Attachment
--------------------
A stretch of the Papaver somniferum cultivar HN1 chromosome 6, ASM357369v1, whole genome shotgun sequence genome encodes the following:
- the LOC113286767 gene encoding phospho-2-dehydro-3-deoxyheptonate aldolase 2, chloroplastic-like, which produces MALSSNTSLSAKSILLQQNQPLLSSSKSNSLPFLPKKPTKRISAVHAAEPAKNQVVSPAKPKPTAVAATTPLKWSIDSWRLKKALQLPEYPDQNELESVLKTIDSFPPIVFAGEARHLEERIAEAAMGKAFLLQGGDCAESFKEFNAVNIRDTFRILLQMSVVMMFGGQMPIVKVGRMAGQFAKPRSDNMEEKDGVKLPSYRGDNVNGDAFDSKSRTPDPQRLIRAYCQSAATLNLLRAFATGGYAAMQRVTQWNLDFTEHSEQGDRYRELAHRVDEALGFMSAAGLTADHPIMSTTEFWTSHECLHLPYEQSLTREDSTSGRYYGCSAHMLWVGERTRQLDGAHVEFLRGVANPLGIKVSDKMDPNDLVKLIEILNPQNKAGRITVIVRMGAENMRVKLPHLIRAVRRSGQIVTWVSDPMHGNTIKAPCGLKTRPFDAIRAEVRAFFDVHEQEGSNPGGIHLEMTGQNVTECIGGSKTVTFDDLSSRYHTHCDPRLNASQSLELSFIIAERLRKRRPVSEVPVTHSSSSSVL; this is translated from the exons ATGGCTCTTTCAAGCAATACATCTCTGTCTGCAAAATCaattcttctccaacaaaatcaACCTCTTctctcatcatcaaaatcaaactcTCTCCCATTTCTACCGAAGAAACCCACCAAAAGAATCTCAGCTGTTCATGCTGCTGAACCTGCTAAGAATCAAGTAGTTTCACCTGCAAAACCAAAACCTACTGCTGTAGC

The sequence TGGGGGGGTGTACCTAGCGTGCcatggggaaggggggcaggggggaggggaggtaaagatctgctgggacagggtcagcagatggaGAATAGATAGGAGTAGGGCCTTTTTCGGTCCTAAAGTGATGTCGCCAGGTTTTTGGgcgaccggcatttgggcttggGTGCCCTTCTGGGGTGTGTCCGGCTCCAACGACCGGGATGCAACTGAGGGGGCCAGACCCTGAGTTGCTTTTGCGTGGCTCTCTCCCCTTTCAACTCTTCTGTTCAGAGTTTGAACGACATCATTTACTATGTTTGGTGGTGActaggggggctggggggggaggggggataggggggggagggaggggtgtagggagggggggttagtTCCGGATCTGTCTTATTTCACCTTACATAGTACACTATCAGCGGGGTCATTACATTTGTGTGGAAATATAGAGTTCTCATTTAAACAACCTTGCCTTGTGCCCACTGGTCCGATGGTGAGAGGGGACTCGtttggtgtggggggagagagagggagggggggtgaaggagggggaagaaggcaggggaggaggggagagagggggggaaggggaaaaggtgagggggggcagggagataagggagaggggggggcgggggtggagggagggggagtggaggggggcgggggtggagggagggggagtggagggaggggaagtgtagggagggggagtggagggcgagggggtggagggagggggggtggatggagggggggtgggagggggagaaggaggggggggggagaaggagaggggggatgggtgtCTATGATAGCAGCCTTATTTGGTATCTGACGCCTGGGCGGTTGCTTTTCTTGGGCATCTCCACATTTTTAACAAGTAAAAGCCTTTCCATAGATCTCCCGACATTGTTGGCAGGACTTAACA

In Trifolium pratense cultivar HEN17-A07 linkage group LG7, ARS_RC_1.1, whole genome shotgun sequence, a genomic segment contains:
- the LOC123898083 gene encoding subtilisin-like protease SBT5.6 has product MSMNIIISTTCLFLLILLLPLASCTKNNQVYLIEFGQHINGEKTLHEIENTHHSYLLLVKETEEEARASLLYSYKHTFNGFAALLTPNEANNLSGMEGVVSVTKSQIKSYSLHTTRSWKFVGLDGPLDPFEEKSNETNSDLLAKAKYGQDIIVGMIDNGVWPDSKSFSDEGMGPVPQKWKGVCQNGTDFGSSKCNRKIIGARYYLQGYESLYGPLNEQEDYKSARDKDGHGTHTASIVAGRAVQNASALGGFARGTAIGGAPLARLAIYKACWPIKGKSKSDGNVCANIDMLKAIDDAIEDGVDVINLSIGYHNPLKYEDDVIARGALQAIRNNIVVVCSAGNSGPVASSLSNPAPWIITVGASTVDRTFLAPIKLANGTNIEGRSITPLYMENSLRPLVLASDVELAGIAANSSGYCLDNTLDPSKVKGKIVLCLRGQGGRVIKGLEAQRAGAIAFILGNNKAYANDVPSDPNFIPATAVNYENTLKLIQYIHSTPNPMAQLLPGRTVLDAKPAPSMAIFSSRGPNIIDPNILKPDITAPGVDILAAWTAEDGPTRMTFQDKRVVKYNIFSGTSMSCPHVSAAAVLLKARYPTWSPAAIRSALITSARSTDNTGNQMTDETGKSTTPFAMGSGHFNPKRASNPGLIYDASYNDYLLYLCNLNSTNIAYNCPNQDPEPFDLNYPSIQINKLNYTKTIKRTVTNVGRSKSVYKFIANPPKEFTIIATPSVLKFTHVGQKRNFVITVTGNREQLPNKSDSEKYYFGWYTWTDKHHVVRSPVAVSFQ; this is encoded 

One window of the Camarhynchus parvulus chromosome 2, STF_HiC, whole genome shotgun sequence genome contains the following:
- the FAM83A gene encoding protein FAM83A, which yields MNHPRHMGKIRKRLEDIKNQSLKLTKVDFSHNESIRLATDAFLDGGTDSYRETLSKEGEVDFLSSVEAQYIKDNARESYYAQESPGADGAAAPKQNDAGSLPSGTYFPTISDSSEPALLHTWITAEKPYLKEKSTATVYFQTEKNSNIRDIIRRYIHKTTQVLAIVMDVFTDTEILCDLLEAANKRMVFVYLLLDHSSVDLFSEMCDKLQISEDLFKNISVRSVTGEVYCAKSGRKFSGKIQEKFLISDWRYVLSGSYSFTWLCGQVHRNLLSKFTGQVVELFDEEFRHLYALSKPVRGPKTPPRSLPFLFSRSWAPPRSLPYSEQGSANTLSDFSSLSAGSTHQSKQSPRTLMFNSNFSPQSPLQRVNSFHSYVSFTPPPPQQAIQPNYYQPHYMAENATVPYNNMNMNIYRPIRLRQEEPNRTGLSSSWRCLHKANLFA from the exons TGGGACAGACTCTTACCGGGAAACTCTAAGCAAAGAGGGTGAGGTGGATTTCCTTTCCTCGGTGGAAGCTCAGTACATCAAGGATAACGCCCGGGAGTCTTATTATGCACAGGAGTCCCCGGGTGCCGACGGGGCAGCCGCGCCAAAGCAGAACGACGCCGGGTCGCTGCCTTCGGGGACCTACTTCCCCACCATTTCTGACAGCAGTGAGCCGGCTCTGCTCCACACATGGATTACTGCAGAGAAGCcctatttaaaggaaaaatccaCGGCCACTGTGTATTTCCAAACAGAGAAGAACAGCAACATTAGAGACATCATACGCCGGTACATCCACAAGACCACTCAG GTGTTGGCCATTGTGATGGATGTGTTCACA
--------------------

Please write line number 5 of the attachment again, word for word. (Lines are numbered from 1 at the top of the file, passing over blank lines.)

- the LOC123898083 gene encoding subtilisin-like protease SBT5.6 has product MSMNIIISTTCLFLLILLLPLASCTKNNQVYLIEFGQHINGEKTLHEIENTHHSYLLLVKETEEEARASLLYSYKHTFNGFAALLTPNEANNLSGMEGVVSVTKSQIKSYSLHTTRSWKFVGLDGPLDPFEEKSNETNSDLLAKAKYGQDIIVGMIDNGVWPDSKSFSDEGMGPVPQKWKGVCQNGTDFGSSKCNRKIIGARYYLQGYESLYGPLNEQEDYKSARDKDGHGTHTASIVAGRAVQNASALGGFARGTAIGGAPLARLAIYKACWPIKGKSKSDGNVCANIDMLKAIDDAIEDGVDVINLSIGYHNPLKYEDDVIARGALQAIRNNIVVVCSAGNSGPVASSLSNPAPWIITVGASTVDRTFLAPIKLANGTNIEGRSITPLYMENSLRPLVLASDVELAGIAANSSGYCLDNTLDPSKVKGKIVLCLRGQGGRVIKGLEAQRAGAIAFILGNNKAYANDVPSDPNFIPATAVNYENTLKLIQYIHSTPNPMAQLLPGRTVLDAKPAPSMAIFSSRGPNIIDPNILKPDITAPGVDILAAWTAEDGPTRMTFQDKRVVKYNIFSGTSMSCPHVSAAAVLLKARYPTWSPAAIRSALITSARSTDNTGNQMTDETGKSTTPFAMGSGHFNPKRASNPGLIYDASYNDYLLYLCNLNSTNIAYNCPNQDPEPFDLNYPSIQINKLNYTKTIKRTVTNVGRSKSVYKFIANPPKEFTIIATPSVLKFTHVGQKRNFVITVTGNREQLPNKSDSEKYYFGWYTWTDKHHVVRSPVAVSFQ; this is encoded 